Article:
Tennis, of course, is an individual sport, so John Isner knows his team mentality seems silly. But he doesn't mind.
“I’ve always considered myself a team player even though I’m in an individual sport,” he says. “Four years in North Carolina [high school] and four years at [the University of] Georgia. I love competing for other people. It is so much bigger than myself.”
Speaking in Portland before the July Davis Cup tie against Croatia—a tie the U.S. lost 3-2 to eliminate them in the quarterfinals—Isner cited Davis Cup as one of his favorite parts of the tennis calendar. “I enjoy the competition, but I enjoy the practice week as well,” he says. “There is such good camaraderie and good work done off the court when we go out to dinner and goof around. It is a very different atmosphere.” The environment is a stark contrast to life during the year, where “we are on tour by ourselves, playing for ourselves.”
And while Davis Cup doesn’t always last an entire year, those connections—those team moments—carry over to the tour, such as with Isner’s relationship with Jack Sock. “I do feel like I have a role, not so much with on the court what you should or shouldn't do, but hanging out and being a good friend to him,” Isner says. “Jack and I get along so well. He is one of my best friends on tour and I am glad to have him around and hope to be around for a long time.”
Isner has always loved team sports. He loves hockey, basketball, baseball, but is most excited about football and the community it entails. He’s already looking forward to the seasons of the Georgia Bulldogs and the NFL’s Carolina Panthers, which he calls his “two passions.”
Isner’s tennis notoriety has afforded him the opportunity to merge his fandom of sports into friendships. “I have been very luck to make good friends with a lot of the Carolina Panthers,” he says. “Steve Smith is one of my really good friends and I have gotten to know him.” While Smith now plays for the Baltimore Ravens, Isner’s regular training in Florida has him working alongside athletes from other sports. Those friendships are sports related, but Isner says he doesn’t talk much about tennis.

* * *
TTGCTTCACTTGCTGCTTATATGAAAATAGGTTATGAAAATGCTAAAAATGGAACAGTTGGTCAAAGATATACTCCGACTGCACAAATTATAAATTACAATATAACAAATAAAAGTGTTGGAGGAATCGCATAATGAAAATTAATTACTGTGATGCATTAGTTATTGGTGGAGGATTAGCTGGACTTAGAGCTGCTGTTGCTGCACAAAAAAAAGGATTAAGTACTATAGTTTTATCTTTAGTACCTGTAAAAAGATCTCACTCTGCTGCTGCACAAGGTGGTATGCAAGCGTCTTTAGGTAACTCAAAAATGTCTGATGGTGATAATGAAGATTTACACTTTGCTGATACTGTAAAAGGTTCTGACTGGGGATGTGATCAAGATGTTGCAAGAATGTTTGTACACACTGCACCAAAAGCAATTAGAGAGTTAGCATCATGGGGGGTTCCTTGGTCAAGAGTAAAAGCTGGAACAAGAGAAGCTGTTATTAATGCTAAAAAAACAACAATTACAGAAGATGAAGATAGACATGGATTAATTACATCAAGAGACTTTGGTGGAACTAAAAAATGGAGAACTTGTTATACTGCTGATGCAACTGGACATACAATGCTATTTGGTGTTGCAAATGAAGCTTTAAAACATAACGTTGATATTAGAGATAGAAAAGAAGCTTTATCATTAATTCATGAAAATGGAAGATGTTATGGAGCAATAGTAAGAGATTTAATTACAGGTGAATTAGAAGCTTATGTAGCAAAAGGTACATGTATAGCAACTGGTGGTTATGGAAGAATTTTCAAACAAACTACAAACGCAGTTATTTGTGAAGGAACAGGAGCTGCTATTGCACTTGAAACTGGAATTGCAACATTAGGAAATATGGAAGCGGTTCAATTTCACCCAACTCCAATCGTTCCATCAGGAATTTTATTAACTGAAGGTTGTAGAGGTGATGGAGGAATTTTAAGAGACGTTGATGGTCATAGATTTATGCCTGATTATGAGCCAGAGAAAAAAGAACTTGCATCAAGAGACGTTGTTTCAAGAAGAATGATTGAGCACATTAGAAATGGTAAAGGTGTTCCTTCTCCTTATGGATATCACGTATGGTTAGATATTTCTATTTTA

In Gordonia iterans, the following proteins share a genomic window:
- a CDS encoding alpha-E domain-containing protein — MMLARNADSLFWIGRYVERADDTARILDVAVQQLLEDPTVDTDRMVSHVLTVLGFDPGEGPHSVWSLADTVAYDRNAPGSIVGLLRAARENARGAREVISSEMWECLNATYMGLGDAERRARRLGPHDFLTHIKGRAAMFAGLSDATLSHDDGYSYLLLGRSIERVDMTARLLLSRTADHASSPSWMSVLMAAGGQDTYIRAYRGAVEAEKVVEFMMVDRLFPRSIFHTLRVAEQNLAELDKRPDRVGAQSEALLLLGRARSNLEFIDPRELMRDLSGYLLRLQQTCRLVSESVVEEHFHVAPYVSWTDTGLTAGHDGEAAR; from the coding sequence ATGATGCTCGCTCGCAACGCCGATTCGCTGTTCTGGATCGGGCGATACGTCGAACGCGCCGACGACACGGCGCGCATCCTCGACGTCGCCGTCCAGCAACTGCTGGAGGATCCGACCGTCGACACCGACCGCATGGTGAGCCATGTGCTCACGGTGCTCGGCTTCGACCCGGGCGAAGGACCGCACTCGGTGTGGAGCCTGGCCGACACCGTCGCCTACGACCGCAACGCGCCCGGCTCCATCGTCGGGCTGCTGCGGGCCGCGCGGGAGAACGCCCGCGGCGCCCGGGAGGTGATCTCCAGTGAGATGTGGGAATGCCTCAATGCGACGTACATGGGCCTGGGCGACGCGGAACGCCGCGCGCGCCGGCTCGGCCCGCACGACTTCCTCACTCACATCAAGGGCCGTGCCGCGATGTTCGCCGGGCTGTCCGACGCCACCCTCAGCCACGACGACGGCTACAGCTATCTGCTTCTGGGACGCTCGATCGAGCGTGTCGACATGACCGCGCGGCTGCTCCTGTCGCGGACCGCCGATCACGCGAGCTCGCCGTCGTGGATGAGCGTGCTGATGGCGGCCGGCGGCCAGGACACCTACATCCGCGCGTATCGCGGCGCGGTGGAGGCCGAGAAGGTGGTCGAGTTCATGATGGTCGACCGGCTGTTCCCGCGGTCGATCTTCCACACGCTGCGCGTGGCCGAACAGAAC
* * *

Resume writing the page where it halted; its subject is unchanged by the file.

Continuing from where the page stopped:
“I talk about it enough,” he says. “It is good to get inside their minds. It is very different. They play a game in one city and the next night in another city. It is interesting to see how they prepare.”
Isner’s powerful 6'10" frame offers an imposing presence on the tennis court, but he doesn’t think it would have translated too well to his other favorite sport. “I would not have done well in the NFL,” he says with a laugh. “I love watching it, but I’m too tall and 40 pounds too light.”
And while Isner may not have translated into a great receiver, those NFL friends can’t really handle his sport either. Too often he has seen the greats of their games pick up a tennis racket to handle a service return only to look foolish. “Returning a serve like mine is like trying to hit a 100 mph fastball,” he says. “If you don’t play tennis for a living, you will have a hard time.”
Sports dominates Isner’s life, whether tennis or fandom, but it by no means envelopes the entirety of the 31-year-old’s interests. He’s taken an interest in politics over the last decade—his father, Bob, is running for Congress in Greensboro, N.C. “When I was 18 I was able to vote and did not vote,” he says. “I was very disappointed in myself. I didn't get into politics until after college.”
He says that 2016 certainly offers a “very interesting” year in politics and that keeping up with it makes him “feel so much smarter,” especially since he fills most of his knowledge with sports. “I think I could be interested in [a future run at office.] I would start at the local level. It is fun to banter with people, but try to gain as much knowledge as I can.”
As Isner ages, his interests evolve. The way he has trained has changed, putting a focus on working smarter instead of harder and staying as “healthy and fresh” as much as possible. That interest in health has translated into a hobby.
“I’ve always eaten fairly healthy, I know what to eat and what not to eat and I love to cook,” he says. “That is another passion of mine. If I am home for a week, I cook every night. I live next to the grocery store and don’t go out to eat. I don’t consider myself a big spender, but I spend on food.”
If he had to cook a signature dish, Isner says he’d create something simple, focused on the grill. An ideal meal includes steak, chicken or pork on the grill (but, really, steak is his favorite meat) with a side of “my favorite food in the world”—sweet potatoes—and some sort of salad and a vegetable, such as Brussels sprouts.
Have Isner’s ever-improving cooking skills gotten to competition-ready levels? “I am getting better and am starting to work on my presentation,” he says. “But if I was timed I would spaz out. I take my time with everything, especially cutting. I won’t be on any Iron Chef shows.”
But knowing Isner’s love of sport, competition and a team environment and his propensity for drawing in friends with his welcoming personality, don’t be surprised to find Isner talking politics, sports and food with anyone from Sock to Smith to a celebrity chef.
Tim Newcomb covers sports aesthetics—stadiums to sneakers—and training for Sports Illustrated. Follow him on Twitter at @tdnewcomb.